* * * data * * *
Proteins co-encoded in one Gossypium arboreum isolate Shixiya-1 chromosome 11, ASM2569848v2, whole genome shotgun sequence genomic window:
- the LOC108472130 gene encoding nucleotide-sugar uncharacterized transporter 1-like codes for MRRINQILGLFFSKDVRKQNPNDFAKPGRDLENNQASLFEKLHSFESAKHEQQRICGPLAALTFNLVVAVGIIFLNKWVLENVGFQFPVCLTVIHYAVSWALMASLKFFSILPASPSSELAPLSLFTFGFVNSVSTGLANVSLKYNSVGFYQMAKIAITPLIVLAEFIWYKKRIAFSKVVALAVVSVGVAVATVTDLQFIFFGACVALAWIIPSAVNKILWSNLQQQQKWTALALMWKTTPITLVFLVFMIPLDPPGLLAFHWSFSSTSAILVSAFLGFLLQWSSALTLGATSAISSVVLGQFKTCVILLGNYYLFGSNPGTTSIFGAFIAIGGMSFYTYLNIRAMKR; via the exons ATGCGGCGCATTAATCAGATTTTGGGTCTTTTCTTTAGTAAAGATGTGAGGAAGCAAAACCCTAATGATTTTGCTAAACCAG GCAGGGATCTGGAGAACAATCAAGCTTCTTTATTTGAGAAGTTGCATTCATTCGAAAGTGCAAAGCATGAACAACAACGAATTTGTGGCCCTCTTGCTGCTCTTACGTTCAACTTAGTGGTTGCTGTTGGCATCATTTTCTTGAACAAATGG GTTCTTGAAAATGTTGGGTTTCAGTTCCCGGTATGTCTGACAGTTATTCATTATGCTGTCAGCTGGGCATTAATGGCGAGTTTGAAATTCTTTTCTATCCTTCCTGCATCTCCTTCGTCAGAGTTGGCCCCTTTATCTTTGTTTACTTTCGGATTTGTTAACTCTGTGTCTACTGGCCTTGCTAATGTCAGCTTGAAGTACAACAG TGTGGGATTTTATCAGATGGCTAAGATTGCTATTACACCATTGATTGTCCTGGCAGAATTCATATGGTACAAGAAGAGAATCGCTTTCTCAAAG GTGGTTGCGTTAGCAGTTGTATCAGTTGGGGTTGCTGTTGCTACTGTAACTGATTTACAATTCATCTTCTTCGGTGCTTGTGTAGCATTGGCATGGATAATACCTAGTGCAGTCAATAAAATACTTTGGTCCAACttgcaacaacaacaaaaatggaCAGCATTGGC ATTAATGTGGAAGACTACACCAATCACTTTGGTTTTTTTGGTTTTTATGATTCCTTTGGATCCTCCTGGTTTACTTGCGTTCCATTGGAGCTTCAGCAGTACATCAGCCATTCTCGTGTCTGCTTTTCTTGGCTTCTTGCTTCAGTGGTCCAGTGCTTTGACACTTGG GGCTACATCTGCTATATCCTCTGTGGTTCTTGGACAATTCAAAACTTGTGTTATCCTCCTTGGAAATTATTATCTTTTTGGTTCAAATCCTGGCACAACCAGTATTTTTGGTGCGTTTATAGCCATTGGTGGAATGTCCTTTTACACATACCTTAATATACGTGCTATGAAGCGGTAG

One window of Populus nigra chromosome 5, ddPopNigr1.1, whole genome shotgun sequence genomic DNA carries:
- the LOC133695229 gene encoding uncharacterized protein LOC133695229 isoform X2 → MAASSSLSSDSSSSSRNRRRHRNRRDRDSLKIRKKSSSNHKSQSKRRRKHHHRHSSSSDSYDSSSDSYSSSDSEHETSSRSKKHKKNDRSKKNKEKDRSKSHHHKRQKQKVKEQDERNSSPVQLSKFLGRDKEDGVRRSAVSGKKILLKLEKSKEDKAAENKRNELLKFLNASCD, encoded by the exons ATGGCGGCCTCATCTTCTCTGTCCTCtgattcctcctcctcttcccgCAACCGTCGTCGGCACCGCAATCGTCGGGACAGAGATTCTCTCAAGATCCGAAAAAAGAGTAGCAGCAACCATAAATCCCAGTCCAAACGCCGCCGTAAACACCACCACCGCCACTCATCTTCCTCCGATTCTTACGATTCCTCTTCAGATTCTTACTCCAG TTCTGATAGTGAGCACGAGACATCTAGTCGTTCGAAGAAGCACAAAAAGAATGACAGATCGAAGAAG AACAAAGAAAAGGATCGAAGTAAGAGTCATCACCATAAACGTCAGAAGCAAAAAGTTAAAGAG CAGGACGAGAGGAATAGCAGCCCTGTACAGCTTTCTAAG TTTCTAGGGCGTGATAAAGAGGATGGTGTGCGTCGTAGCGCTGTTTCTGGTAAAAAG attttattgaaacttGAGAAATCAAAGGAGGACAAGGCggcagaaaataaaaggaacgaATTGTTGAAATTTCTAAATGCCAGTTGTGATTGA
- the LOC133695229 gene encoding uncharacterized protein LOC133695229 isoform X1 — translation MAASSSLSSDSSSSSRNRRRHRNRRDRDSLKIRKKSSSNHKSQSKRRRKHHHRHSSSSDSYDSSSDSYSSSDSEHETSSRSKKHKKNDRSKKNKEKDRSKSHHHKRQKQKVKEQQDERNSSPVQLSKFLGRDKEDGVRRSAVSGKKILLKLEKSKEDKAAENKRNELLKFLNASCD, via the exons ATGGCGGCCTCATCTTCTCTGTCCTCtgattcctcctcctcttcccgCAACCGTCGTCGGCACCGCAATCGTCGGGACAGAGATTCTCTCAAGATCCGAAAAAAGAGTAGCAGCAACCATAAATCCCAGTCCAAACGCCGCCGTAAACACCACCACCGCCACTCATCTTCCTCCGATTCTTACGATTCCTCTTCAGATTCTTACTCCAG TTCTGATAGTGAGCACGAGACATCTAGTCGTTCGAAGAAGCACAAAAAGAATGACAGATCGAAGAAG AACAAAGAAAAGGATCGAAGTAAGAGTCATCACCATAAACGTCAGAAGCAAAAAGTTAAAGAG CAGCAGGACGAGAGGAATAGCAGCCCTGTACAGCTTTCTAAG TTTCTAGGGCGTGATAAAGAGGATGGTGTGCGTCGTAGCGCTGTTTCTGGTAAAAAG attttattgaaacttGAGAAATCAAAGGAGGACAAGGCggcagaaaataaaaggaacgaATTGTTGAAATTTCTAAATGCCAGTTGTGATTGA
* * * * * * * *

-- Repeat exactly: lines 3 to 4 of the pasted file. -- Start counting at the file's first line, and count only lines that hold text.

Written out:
One window of Populus nigra chromosome 5, ddPopNigr1.1, whole genome shotgun sequence genomic DNA carries:
- the LOC133695229 gene encoding uncharacterized protein LOC133695229 isoform X2 → MAASSSLSSDSSSSSRNRRRHRNRRDRDSLKIRKKSSSNHKSQSKRRRKHHHRHSSSSDSYDSSSDSYSSSDSEHETSSRSKKHKKNDRSKKNKEKDRSKSHHHKRQKQKVKEQDERNSSPVQLSKFLGRDKEDGVRRSAVSGKKILLKLEKSKEDKAAENKRNELLKFLNASCD, encoded by the exons ATGGCGGCCTCATCTTCTCTGTCCTCtgattcctcctcctcttcccgCAACCGTCGTCGGCACCGCAATCGTCGGGACAGAGATTCTCTCAAGATCCGAAAAAAGAGTAGCAGCAACCATAAATCCCAGTCCAAACGCCGCCGTAAACACCACCACCGCCACTCATCTTCCTCCGATTCTTACGATTCCTCTTCAGATTCTTACTCCAG TTCTGATAGTGAGCACGAGACATCTAGTCGTTCGAAGAAGCACAAAAAGAATGACAGATCGAAGAAG AACAAAGAAAAGGATCGAAGTAAGAGTCATCACCATAAACGTCAGAAGCAAAAAGTTAAAGAG CAGGACGAGAGGAATAGCAGCCCTGTACAGCTTTCTAAG TTTCTAGGGCGTGATAAAGAGGATGGTGTGCGTCGTAGCGCTGTTTCTGGTAAAAAG attttattgaaacttGAGAAATCAAAGGAGGACAAGGCggcagaaaataaaaggaacgaATTGTTGAAATTTCTAAATGCCAGTTGTGATTGA